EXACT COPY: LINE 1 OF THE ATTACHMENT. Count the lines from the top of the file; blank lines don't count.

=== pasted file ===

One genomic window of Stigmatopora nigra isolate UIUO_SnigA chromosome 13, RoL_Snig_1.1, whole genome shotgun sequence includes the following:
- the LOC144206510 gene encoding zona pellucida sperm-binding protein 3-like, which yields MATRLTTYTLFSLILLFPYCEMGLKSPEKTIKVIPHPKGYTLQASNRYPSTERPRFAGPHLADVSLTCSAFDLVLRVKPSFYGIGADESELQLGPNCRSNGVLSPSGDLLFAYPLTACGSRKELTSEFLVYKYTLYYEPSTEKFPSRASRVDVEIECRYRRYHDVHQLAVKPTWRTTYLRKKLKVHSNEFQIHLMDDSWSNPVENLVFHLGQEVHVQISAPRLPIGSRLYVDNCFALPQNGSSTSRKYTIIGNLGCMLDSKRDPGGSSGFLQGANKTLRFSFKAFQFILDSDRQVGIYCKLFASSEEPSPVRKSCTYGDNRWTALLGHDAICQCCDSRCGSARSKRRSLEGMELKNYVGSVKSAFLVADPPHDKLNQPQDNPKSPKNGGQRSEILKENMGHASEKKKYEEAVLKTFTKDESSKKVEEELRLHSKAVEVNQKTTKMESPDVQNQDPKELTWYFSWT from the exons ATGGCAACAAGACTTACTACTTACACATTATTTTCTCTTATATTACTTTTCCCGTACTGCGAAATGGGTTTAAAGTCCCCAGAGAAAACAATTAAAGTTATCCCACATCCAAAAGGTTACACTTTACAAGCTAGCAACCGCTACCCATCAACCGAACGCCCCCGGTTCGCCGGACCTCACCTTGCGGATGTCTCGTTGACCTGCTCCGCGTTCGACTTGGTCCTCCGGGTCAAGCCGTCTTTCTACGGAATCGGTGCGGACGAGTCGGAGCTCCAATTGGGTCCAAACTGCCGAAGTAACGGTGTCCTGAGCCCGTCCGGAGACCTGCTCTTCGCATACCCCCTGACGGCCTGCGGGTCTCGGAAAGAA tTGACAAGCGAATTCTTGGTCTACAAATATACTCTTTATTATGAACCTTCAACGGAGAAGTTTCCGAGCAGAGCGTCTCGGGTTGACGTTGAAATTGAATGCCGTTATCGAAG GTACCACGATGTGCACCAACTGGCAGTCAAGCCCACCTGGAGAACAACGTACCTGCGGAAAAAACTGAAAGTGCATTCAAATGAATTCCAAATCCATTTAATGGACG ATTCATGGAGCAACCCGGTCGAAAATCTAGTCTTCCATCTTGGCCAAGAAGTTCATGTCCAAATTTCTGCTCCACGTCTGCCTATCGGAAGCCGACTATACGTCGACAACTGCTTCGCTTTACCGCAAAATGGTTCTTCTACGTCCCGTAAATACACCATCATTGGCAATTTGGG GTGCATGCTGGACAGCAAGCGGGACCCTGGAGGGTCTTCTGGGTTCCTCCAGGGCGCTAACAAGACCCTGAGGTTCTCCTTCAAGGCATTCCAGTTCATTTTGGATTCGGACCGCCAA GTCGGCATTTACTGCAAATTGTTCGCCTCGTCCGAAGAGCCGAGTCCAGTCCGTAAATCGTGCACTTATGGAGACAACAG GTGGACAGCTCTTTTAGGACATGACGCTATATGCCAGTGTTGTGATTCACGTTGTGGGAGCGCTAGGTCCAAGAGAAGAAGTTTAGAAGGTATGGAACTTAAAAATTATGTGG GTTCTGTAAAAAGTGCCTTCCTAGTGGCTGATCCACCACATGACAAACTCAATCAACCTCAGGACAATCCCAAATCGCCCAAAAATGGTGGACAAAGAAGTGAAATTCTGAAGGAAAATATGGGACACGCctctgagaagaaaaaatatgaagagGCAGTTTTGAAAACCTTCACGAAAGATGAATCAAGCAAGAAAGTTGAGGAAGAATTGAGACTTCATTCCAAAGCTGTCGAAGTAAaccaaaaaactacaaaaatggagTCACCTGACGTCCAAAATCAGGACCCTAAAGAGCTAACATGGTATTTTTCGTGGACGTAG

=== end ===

One genomic window of Stigmatopora nigra isolate UIUO_SnigA chromosome 13, RoL_Snig_1.1, whole genome shotgun sequence includes the following: